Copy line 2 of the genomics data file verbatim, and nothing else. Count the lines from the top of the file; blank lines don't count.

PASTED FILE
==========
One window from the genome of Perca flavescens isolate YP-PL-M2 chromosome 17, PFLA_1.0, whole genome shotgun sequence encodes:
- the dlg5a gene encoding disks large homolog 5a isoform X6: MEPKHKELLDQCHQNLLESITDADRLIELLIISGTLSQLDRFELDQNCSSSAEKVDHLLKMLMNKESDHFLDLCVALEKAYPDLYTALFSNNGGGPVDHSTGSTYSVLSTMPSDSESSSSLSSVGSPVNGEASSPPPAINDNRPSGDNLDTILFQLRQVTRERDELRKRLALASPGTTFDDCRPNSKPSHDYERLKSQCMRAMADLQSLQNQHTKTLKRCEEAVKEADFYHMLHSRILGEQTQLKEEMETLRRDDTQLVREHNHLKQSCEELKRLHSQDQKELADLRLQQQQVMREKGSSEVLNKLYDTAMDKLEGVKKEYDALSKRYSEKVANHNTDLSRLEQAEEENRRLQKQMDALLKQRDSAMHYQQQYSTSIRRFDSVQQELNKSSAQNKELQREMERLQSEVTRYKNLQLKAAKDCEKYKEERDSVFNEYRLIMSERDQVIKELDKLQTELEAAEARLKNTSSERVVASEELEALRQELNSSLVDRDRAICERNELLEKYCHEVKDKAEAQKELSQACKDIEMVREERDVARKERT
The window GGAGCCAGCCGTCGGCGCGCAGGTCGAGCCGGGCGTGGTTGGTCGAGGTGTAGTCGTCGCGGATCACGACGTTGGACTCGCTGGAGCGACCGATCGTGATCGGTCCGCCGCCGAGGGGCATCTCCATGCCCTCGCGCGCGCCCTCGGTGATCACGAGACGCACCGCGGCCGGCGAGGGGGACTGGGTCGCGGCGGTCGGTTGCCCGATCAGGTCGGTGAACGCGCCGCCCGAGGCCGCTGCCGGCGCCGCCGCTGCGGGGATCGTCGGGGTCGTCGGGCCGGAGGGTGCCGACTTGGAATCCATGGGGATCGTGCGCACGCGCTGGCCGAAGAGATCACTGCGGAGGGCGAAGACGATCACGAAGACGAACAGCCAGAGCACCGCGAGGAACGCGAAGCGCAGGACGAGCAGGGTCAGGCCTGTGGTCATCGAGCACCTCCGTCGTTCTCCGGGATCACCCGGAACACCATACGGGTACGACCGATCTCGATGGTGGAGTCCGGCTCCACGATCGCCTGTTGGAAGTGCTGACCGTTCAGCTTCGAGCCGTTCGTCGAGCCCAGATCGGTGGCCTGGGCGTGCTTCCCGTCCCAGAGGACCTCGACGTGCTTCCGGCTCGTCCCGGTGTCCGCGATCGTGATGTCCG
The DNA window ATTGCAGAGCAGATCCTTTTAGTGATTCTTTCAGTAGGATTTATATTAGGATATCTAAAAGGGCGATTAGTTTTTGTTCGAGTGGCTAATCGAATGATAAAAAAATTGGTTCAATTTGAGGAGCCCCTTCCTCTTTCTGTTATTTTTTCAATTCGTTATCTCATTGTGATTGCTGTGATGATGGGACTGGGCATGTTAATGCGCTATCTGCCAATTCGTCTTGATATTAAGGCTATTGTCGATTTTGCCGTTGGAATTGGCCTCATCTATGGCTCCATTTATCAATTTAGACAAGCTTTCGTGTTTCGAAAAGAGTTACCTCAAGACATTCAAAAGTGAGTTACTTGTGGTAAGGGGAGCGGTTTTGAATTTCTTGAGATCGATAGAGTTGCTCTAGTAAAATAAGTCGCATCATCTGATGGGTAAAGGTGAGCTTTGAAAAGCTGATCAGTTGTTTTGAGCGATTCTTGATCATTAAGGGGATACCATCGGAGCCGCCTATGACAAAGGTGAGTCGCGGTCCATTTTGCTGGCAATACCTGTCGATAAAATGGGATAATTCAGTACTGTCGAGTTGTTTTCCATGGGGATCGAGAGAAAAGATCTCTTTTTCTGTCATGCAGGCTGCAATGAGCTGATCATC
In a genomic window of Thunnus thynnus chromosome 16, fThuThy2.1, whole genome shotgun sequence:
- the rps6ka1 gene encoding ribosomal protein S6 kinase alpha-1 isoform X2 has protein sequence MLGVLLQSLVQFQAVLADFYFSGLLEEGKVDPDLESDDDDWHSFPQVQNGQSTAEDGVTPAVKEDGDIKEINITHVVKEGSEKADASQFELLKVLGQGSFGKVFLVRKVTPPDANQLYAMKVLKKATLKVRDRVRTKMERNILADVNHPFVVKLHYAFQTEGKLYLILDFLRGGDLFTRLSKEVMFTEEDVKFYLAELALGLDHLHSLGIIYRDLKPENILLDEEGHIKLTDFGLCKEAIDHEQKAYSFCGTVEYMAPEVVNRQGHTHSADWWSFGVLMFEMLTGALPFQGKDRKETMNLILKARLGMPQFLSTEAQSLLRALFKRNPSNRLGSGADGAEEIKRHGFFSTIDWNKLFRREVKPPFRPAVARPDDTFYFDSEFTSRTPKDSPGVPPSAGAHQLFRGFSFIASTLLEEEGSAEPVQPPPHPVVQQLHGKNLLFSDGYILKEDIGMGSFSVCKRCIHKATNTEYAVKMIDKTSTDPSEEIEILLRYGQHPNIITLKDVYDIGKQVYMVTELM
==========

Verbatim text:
- the dlg5a gene encoding disks large homolog 5a isoform X6: MEPKHKELLDQCHQNLLESITDADRLIELLIISGTLSQLDRFELDQNCSSSAEKVDHLLKMLMNKESDHFLDLCVALEKAYPDLYTALFSNNGGGPVDHSTGSTYSVLSTMPSDSESSSSLSSVGSPVNGEASSPPPAINDNRPSGDNLDTILFQLRQVTRERDELRKRLALASPGTTFDDCRPNSKPSHDYERLKSQCMRAMADLQSLQNQHTKTLKRCEEAVKEADFYHMLHSRILGEQTQLKEEMETLRRDDTQLVREHNHLKQSCEELKRLHSQDQKELADLRLQQQQVMREKGSSEVLNKLYDTAMDKLEGVKKEYDALSKRYSEKVANHNTDLSRLEQAEEENRRLQKQMDALLKQRDSAMHYQQQYSTSIRRFDSVQQELNKSSAQNKELQREMERLQSEVTRYKNLQLKAAKDCEKYKEERDSVFNEYRLIMSERDQVIKELDKLQTELEAAEARLKNTSSERVVASEELEALRQELNSSLVDRDRAICERNELLEKYCHEVKDKAEAQKELSQACKDIEMVREERDVARKERT